Remember when Nike had a surf team feat. Kolohe Andino? My how the years have flown! | Photo: Morgan Maassen

Rumor: Nike puts Hurley on the block!

Could the world's most popular surf brand be sold?

Long lay-offs from professional surf contest surfing do strange things to people. Just this morning you read that John John separated (maybe) from his old sponsor Monster. What’s he going to do next? Many of you feel SoBe! And wouldn’t it be wonderful if the lizard came roaring to life? (Wasn’t SoBe’s mascot a lizard? Did anyone ever drink SoBe? How did it taste?)

And now, a little bird has just told that Nike is either allegedly considering or allegedly has put Hurley on the block.


The current best and, I think, most successful brand in surfing!

I have many questions about this possibility, as I’m certain you do.

First, I wonder who would buy Hurley? Would Bob buy it back and return it to its roots? Would another multinational buy it?

Second, what would another multinational do? Pump lots of money in and put smiles on all of our faces with more BeachGrit x Hurley initiatives or send Phantom trunks to Walmart?

Third, what happens to Nat Young?

Fourth, how much do you think Hurley is worth?

Fifth, if you bought Hurley what would you do with Nat Young?

Sixth, I have reported, previously, that Nike is thinking about getting back into surf themselves. Would Hurley’s sale be a harbinger of Nike’s return?

Seventh, would Nike 5.0 2.0 vs Hurley be the greatest blood feud of surf industry history?

Eighth, it was Nike 5.0 right? Or was it Nike 7.0?

Ninth, what would Hurley’s sale mean for Former? (just kidding! I’m totally not wondering this!)

Tenth, Do you think Craig Anderson wishes he signed a Hurley contract no matter what happens with this alleged sale?

Eleventh, I want to buy Hurley. Would you loan me some money?

Twelfth, Craig Anderson also wants you to loan him some money too.

And what questions do you have? Don’t tell me that you don’t care. Just don’t even tell me. These surf industry rumblings stir your juices the way Monster Energy used to stir John John’s and if you deny then you can go to hell.

Thirteenth, just kidding about the going to hell part. I value your opinion even when it differs from my own. It is a hot afternoon here in Southern California and I need a drink.

Fourteenth, what should I drink? A vodka x berry la croix or a vodka x pamplemousse la croix?

Fifteenth, do you think that Dane Reynolds and Craig Anderson wish they had vodka x la croix cocktails instead of a brand called Former?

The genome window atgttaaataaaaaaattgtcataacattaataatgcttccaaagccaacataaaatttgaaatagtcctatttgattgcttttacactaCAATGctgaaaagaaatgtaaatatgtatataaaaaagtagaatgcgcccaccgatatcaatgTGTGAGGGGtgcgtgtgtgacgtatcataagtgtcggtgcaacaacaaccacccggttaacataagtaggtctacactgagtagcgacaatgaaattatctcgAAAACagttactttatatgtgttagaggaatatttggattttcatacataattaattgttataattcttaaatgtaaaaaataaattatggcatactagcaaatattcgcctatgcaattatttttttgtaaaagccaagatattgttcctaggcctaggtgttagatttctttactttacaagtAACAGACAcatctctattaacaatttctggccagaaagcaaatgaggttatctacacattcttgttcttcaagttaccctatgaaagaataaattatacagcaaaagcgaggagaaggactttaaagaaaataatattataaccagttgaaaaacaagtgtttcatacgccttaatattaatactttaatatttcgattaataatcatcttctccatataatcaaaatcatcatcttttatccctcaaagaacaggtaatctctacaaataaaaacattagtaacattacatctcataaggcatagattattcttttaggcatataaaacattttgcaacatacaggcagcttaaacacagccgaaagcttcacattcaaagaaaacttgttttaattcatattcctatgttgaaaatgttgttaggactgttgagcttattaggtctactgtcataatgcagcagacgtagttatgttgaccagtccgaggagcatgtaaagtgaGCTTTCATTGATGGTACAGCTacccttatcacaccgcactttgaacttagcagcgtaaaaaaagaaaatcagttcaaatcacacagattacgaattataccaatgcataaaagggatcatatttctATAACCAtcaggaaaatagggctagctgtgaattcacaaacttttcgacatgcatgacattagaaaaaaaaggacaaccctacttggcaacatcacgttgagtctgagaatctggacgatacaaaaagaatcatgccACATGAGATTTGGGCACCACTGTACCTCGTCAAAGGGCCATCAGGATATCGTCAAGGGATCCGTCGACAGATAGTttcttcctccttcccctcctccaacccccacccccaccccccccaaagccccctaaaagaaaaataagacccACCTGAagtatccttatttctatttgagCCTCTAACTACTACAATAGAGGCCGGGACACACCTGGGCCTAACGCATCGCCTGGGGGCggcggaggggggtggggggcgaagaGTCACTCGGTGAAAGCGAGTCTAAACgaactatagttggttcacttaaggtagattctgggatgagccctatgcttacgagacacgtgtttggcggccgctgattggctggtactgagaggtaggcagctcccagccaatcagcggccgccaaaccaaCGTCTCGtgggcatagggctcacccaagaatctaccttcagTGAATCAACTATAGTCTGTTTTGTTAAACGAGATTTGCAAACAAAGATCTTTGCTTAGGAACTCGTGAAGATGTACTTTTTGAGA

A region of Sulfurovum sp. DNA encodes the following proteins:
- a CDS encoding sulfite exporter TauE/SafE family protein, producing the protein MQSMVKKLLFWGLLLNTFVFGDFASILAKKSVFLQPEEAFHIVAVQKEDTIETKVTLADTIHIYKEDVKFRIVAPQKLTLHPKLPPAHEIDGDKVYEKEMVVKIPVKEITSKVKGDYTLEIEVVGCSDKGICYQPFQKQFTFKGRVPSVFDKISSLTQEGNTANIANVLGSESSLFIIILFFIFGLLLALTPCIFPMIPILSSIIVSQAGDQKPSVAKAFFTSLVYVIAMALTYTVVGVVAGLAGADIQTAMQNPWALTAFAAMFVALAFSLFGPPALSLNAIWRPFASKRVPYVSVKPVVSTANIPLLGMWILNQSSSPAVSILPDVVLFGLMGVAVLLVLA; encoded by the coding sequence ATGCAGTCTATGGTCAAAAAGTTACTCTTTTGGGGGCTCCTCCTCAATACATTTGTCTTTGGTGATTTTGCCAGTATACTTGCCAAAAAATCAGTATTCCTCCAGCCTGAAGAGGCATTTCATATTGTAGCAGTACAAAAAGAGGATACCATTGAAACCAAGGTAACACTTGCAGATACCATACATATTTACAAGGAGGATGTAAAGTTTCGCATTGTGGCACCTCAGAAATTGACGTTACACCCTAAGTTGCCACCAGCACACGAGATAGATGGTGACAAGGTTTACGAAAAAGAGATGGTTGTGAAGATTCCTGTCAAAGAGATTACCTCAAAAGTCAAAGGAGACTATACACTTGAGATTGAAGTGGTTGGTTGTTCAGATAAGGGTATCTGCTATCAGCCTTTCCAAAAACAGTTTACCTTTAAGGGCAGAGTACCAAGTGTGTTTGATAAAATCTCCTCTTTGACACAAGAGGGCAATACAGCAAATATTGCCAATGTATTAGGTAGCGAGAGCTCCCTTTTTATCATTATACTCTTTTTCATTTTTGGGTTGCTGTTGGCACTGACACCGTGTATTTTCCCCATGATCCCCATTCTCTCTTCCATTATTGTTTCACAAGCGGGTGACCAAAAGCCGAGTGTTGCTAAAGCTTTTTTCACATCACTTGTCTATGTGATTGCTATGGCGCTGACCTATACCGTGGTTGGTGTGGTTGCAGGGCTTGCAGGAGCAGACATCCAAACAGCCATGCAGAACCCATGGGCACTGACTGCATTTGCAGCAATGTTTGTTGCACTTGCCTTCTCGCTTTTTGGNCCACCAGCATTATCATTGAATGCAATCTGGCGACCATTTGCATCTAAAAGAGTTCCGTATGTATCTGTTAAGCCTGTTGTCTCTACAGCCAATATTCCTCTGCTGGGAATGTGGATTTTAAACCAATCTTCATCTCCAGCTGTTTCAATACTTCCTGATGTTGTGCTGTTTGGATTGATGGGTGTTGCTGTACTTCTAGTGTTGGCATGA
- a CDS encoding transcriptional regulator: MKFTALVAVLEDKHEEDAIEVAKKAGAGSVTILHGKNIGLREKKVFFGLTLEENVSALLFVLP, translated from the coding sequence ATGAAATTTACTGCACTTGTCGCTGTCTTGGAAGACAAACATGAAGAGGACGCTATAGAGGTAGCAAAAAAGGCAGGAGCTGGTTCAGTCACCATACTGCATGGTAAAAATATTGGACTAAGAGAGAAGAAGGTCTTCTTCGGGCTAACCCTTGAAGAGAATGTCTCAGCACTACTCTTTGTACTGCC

It appears yes.

Yes they do. But seriously come over to my house guys! I have enough for all of us!

John John Florence (pictured) allegedly stares into a Monsterless world!
John John Florence (pictured) allegedly stares into a Monsterless world! | Photo: Morgan Maasen

Rumor: John John drops sponsor!

What does the future hold for the world's favorite surfer?

John John Florence is the most marketable surfer on the planet. Do we all agree? His combination of skill, age, potential and professionalism make him a sponsor’s dream. Also, he is not cluttered with branding. Hurley, Nixon, Futures, Spy, Monster and Pyzel are the only marks that appear on his surfboard.

Well guess what.

The Monster claw is allegedly getting peeled right off!

No more John John x Monster Energy!

A cursory glance at Monster’s website reveals that the young Oahuan has been scrubbed leaving Jobe Hariss, Geroid McDaid and Owen + Tyler Wright in his wake.

Did John John choose to leave or did Monster push him out?

Oh, I know you. I know you are guffawing right now. You are saying, maybe even aloud, “Pssssssht. Why would you think I even care, man?” But you forget two thing.

1) We haven’t had a professional championship tour contest in eighteen months.

2) John John and Monster Energy purportedly parting ways opens up a whole world of wonder as to what the young man will do. Are you ready for your quiz? Let’s do this thing!

Will John John Florence…

A) Start a beer brand

B) Start a coconut water brand

C) Slide over to Red Bull

D) Other

If he starts a beer brand who will his cursory three partners be?

A) His brothers Nathan and Ivan plus Jamie O’Brien

B) Joe Turpel, Ron “Dawg” Blakey and Strider Wasilewski

C) Jobe Hariss, Geroid McDaid and Owen or Tyler Wright

D) Other

What will the beer brand be called?

A) St. Balter

B) Poof of Spit

C) MNSTR (pronounced “Minister” not “Monster” of course)

D) Other

Who will drink the beer brand?

A) You

B) Your dad

C) Joe Turpel, Ron “Dawg” Blakey and Strider Wasilewski

D) Other

If he starts a coconut water brand will it have a bit of sexual innuendo in its name?

A) Yes

B) No

C) Other